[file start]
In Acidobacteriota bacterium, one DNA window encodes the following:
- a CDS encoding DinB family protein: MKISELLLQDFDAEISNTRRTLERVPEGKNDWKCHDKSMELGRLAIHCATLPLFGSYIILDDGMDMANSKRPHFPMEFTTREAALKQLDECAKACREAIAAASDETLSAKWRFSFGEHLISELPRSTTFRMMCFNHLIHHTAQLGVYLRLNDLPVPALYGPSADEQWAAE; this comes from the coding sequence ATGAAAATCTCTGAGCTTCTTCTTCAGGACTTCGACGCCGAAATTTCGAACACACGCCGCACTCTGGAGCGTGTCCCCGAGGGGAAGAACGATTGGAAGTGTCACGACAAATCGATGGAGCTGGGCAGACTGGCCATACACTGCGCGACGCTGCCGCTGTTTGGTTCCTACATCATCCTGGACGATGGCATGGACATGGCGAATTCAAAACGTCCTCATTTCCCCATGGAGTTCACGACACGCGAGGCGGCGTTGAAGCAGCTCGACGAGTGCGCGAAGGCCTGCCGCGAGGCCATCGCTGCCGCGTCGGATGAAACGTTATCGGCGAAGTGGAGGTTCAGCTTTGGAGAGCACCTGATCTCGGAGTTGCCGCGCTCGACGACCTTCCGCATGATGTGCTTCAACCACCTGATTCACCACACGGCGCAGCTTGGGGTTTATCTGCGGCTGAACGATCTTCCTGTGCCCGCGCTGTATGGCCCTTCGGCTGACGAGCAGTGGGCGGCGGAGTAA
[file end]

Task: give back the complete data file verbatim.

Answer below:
In Acidobacteriota bacterium, one DNA window encodes the following:
- a CDS encoding DinB family protein: MKISELLLQDFDAEISNTRRTLERVPEGKNDWKCHDKSMELGRLAIHCATLPLFGSYIILDDGMDMANSKRPHFPMEFTTREAALKQLDECAKACREAIAAASDETLSAKWRFSFGEHLISELPRSTTFRMMCFNHLIHHTAQLGVYLRLNDLPVPALYGPSADEQWAAE; this comes from the coding sequence ATGAAAATCTCTGAGCTTCTTCTTCAGGACTTCGACGCCGAAATTTCGAACACACGCCGCACTCTGGAGCGTGTCCCCGAGGGGAAGAACGATTGGAAGTGTCACGACAAATCGATGGAGCTGGGCAGACTGGCCATACACTGCGCGACGCTGCCGCTGTTTGGTTCCTACATCATCCTGGACGATGGCATGGACATGGCGAATTCAAAACGTCCTCATTTCCCCATGGAGTTCACGACACGCGAGGCGGCGTTGAAGCAGCTCGACGAGTGCGCGAAGGCCTGCCGCGAGGCCATCGCTGCCGCGTCGGATGAAACGTTATCGGCGAAGTGGAGGTTCAGCTTTGGAGAGCACCTGATCTCGGAGTTGCCGCGCTCGACGACCTTCCGCATGATGTGCTTCAACCACCTGATTCACCACACGGCGCAGCTTGGGGTTTATCTGCGGCTGAACGATCTTCCTGTGCCCGCGCTGTATGGCCCTTCGGCTGACGAGCAGTGGGCGGCGGAGTAA